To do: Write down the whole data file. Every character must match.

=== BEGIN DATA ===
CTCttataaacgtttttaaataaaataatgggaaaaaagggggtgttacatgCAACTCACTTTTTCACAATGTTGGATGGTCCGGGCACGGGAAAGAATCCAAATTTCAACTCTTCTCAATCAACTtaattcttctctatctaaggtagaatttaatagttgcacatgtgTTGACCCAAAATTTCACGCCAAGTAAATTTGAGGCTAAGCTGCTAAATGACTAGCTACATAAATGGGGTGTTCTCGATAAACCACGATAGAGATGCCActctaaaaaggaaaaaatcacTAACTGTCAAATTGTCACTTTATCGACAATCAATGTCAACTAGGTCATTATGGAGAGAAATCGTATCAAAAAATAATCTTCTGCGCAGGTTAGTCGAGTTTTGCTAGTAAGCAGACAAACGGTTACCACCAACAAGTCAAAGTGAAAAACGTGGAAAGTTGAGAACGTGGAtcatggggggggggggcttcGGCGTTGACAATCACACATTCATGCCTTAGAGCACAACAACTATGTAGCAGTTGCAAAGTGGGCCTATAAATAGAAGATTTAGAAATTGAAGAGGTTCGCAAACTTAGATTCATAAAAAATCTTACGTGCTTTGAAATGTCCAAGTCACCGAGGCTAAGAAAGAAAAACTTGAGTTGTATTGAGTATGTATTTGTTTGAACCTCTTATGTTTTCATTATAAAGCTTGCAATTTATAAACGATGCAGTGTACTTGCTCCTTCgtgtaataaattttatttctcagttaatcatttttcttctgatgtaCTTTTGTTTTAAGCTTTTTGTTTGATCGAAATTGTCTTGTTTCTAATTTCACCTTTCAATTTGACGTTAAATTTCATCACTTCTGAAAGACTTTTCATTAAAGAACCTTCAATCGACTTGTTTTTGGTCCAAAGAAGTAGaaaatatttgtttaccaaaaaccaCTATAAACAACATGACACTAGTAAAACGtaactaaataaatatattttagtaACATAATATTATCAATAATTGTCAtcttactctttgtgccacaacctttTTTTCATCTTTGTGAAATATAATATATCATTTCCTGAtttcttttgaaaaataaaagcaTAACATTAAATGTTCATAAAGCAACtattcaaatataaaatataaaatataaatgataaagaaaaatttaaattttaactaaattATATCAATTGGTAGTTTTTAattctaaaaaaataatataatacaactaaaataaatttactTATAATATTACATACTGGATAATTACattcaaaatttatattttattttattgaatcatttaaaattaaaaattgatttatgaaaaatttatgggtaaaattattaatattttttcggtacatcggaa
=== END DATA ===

CTCttataaacgtttttaaataaaataatgggaaaaaagggggtgttacatgCAACTCACTTTTTCACAATGTTGGATGGTCCGGGCACGGGAAAGAATCCAAATTTCAACTCTTCTCAATCAACTtaattcttctctatctaaggtagaatttaatagttgcacatgtgTTGACCCAAAATTTCACGCCAAGTAAATTTGAGGCTAAGCTGCTAAATGACTAGCTACATAAATGGGGTGTTCTCGATAAACCACGATAGAGATGCCActctaaaaaggaaaaaatcacTAACTGTCAAATTGTCACTTTATCGACAATCAATGTCAACTAGGTCATTATGGAGAGAAATCGTATCAAAAAATAATCTTCTGCGCAGGTTAGTCGAGTTTTGCTAGTAAGCAGACAAACGGTTACCACCAACAAGTCAAAGTGAAAAACGTGGAAAGTTGAGAACGTGGAtcatggggggggggggcttcGGCGTTGACAATCACACATTCATGCCTTAGAGCACAACAACTATGTAGCAGTTGCAAAGTGGGCCTATAAATAGAAGATTTAGAAATTGAAGAGGTTCGCAAACTTAGATTCATAAAAAATCTTACGTGCTTTGAAATGTCCAAGTCACCGAGGCTAAGAAAGAAAAACTTGAGTTGTATTGAGTATGTATTTGTTTGAACCTCTTATGTTTTCATTATAAAGCTTGCAATTTATAAACGATGCAGTGTACTTGCTCCTTCgtgtaataaattttatttctcagttaatcatttttcttctgatgtaCTTTTGTTTTAAGCTTTTTGTTTGATCGAAATTGTCTTGTTTCTAATTTCACCTTTCAATTTGACGTTAAATTTCATCACTTCTGAAAGACTTTTCATTAAAGAACCTTCAATCGACTTGTTTTTGGTCCAAAGAAGTAGaaaatatttgtttaccaaaaaccaCTATAAACAACATGACACTAGTAAAACGtaactaaataaatatattttagtaACATAATATTATCAATAATTGTCAtcttactctttgtgccacaacctttTTTTCATCTTTGTGAAATATAATATATCATTTCCTGAtttcttttgaaaaataaaagcaTAACATTAAATGTTCATAAAGCAACtattcaaatataaaatataaaatataaatgataaagaaaaatttaaattttaactaaattATATCAATTGGTAGTTTTTAattctaaaaaaataatataatacaactaaaataaatttactTATAATATTACATACTGGATAATTACattcaaaatttatattttattttattgaatcatttaaaattaaaaattgatttatgaaaaatttatgggtaaaattattaatattttttcggtacatcggaa